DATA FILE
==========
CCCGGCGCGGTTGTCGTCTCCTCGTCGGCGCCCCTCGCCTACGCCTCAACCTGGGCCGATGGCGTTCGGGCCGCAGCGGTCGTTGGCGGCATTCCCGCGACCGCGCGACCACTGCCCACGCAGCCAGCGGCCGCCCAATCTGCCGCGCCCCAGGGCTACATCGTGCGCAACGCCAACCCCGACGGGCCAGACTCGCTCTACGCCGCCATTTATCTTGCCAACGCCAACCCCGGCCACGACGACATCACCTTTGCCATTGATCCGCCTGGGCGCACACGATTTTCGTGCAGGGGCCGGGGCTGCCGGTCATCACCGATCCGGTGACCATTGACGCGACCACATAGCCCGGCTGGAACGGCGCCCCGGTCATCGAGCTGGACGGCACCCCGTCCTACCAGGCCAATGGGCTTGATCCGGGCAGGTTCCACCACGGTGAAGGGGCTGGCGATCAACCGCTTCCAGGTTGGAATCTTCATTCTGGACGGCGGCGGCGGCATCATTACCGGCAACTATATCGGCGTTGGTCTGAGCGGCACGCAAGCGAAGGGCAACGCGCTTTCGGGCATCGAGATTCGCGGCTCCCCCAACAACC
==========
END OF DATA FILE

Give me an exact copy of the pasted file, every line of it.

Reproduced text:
CCCGGCGCGGTTGTCGTCTCCTCGTCGGCGCCCCTCGCCTACGCCTCAACCTGGGCCGATGGCGTTCGGGCCGCAGCGGTCGTTGGCGGCATTCCCGCGACCGCGCGACCACTGCCCACGCAGCCAGCGGCCGCCCAATCTGCCGCGCCCCAGGGCTACATCGTGCGCAACGCCAACCCCGACGGGCCAGACTCGCTCTACGCCGCCATTTATCTTGCCAACGCCAACCCCGGCCACGACGACATCACCTTTGCCATTGATCCGCCTGGGCGCACACGATTTTCGTGCAGGGGCCGGGGCTGCCGGTCATCACCGATCCGGTGACCATTGACGCGACCACATAGCCCGGCTGGAACGGCGCCCCGGTCATCGAGCTGGACGGCACCCCGTCCTACCAGGCCAATGGGCTTGATCCGGGCAGGTTCCACCACGGTGAAGGGGCTGGCGATCAACCGCTTCCAGGTTGGAATCTTCATTCTGGACGGCGGCGGCGGCATCATTACCGGCAACTATATCGGCGTTGGTCTGAGCGGCACGCAAGCGAAGGGCAACGCGCTTTCGGGCATCGAGATTCGCGGCTCCCCCAACAACC